MICROSOFT’S pressure on Intel to drop Linux is a subject that we’ve covered using antitrust material in:
- Bill Gates: “Where Are We on This Jihad?” (Against Linux at Intel)
- Microsoft on Intel’s Anti-Linux: “Please Keep Confidential. This is a Nightmare”
Today we turn our attention to Exhibit px06567 (1999)
[PDF]. This is a confidential report from an Intel-Microsoft meeting that involved Jim Allchin, David Cole, Paul Gross, Frank Artale, Carl Stork, Brian Ball, Bill Veghte, Tom Phillips, Jim Ewel, Jeff Havens, Mike Wehrs, Marshall Brumer, and Mike Porter from Microsoft. Attending from Intel: Pat Gelsinger Albert Yu, John Miner, Bob Jecman, Dan Russell, Fred Pollack, Jean McNamara, Richard Wirt, Frank Ehrig, Mike Webb and several others.
This report describes many of the key points from that meeting and it is delivered just internally (at Microsoft) by Marshall Brumer. Added to his circulation are some executives who did not attend the meeting with Intel. These include Bill Gates, Steve Ballmer, and Paul Maritz.
Microsoft set up an internal site, http://msintel — something which it has done for various other issues like “linux”. We saw this here for example.
Here is a gem on security:
- Security – We have been stuck in this area-for a while. We are working to setup a meeting that is basically a go/nogo meeting to identify the areas we can/will work with Intel on and move forward. They goal is to cut through some of challenges in this area in one giant step and move on.
Here is a bit about drivers:
- Driver Signing at Intel – Intel is creating a large focus behind drivers and driver quality. They are creating a completely separate organization to createt/test drivers outside the silicon groups to better align the driver goals with quality rather than silicon schedules. We are supporting their efforts and working on a plan to let Intel self sign their drivers over the long run.
This says nothing about Linux and yet, Gates could not help uttering in response to this:
Is Intel planning to write drivers for Linux? This huge driver group scares me. Its them doing something we should do and they will do it cross OS in a way that could be a real problem for us. Maybe not but we should find out whether this is the case.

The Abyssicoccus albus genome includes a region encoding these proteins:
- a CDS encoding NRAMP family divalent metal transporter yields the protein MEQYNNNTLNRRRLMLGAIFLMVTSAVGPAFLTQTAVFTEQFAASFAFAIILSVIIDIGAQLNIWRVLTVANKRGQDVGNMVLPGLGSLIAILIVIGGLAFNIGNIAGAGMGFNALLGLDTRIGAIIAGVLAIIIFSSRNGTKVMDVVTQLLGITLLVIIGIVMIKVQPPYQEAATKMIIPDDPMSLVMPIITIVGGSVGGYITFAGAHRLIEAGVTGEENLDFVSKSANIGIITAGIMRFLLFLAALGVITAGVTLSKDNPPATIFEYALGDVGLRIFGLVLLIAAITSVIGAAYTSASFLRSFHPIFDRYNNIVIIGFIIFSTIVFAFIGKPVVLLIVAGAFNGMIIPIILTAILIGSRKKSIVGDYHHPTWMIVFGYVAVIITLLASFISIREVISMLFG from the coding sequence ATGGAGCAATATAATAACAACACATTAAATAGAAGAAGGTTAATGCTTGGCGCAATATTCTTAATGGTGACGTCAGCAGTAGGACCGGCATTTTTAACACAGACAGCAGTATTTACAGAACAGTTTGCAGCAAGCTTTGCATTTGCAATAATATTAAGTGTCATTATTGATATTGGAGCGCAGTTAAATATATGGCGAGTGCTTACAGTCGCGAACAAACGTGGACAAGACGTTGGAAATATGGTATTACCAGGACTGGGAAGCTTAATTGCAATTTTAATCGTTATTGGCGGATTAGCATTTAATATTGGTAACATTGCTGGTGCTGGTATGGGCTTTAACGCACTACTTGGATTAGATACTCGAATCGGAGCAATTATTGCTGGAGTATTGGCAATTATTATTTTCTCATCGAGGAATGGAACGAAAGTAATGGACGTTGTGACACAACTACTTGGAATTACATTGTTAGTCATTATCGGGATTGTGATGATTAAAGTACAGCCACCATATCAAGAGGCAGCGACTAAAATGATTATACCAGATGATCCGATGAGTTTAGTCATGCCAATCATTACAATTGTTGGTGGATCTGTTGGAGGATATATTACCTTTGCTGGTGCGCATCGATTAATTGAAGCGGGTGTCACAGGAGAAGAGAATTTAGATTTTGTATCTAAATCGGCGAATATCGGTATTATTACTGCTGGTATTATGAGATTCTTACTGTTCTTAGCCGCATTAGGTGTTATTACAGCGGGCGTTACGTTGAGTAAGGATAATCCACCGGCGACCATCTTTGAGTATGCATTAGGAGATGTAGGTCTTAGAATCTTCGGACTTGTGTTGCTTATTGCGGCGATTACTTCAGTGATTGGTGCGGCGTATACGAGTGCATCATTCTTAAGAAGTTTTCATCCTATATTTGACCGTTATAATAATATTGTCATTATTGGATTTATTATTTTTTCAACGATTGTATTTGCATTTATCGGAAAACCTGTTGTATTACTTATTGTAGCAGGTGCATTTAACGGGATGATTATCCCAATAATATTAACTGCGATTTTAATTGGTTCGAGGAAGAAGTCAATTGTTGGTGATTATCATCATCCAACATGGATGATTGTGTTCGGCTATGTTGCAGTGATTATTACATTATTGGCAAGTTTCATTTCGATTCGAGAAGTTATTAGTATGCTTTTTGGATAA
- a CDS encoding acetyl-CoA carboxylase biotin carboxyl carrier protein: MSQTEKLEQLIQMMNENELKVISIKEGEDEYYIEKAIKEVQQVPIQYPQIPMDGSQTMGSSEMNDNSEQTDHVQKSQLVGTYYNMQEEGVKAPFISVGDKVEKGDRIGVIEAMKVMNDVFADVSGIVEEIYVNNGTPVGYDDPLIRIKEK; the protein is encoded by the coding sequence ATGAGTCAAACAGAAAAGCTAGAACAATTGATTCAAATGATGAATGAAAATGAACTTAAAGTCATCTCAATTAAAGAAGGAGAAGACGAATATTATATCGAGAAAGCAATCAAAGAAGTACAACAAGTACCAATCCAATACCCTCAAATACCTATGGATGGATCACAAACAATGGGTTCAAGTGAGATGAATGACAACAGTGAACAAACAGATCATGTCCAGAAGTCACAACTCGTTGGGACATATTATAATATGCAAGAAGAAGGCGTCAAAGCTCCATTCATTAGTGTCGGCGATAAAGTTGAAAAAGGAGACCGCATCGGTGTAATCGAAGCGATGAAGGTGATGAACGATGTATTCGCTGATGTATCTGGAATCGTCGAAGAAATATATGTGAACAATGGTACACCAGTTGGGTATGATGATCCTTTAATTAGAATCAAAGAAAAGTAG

Gates said this only to a reduced number of people who are closer to his high circle (Veghte, Allchin, Maritz, among a few more) and it’s marked “confidential”.
Why was Gates so concerned about Linux despite the fact that it was not mentioned in the report? Let’s not forget his attempt to sabotage ACPI for Linux. Also, what’s so wrong with “cross OS”? Can Gates not tolerate competition? Is he interested in making microchips Windows-only?
Going back to the report, here is an interesting bit:
Intel is concerned that ‘we’ are missing the boat in the value platform area down at the ‘lnternet Appliance’ offering. Pat is the one who is very charged up over this. He sees us completely missing the boat with both the IA architecture and Windows being of no value here unless we move the PC down into that space (rather than what is currently happening with other platforms moving up into that space.)
The report also mentions NC, which we covered before and have lots more in store about (how Microsoft turned Intel against NC). There are many exhibits that we need to organise and process in order to show them properly.
The latter mention of NC includes:
Jim’s position is that this is the NC all over again in the consumer space. Most folks in the room agreed with this thinking and that since we had handled this before ala NetPC, that we could do this again. There is more work to be done here and David agreed to drive the thinking at MS and work with the right folks at Intel to explore this area. I will work with Dan Russell at Intel to get the joint parts of this going.
This is a funny:
Intel believes that they are more engaged with the consumer folks than MS (ala 5C) and thus we don’t get the picture.
Then it returns to drivers:
Driver Signing Discussion
Intel wanted to stress to us their committment to better drivers and ultimately being able to test and sign their own drivers. They are building up a huge number of people (~450) to work in this area. These folks include a driver software quality lab, platform driver quality lab and software qualification process team. Overall, the broad goal is to do driver development completely separate from silicon development so the goals of the driver folks are not put second to the goals of the silicon guys, At Intel, this means that the driver guys having a quality goal rather than a ship date only goal. This is good for us and good for Intel.
WHQL is working on a plan with Intel to implement this and things are looking good. The only real sticking point is what happens to Intel if they sign a driver that really should be failing. MS wants to reserve the right to pull the signature and Intel does not want this to ever happen. We will clearly revisit this issue, but still need to make this happen going forward.
We also need to make sure that part of the process at intel is to always be in sync with the development group within MS that is shipping the OS the driver supports. We cannot afford to have Intel doing their work and just sending us a ‘completed’ driver at the end of the process. Intel agrees with this and we will drive to make sure this is part of the process.
The exhibit as a whole is below. █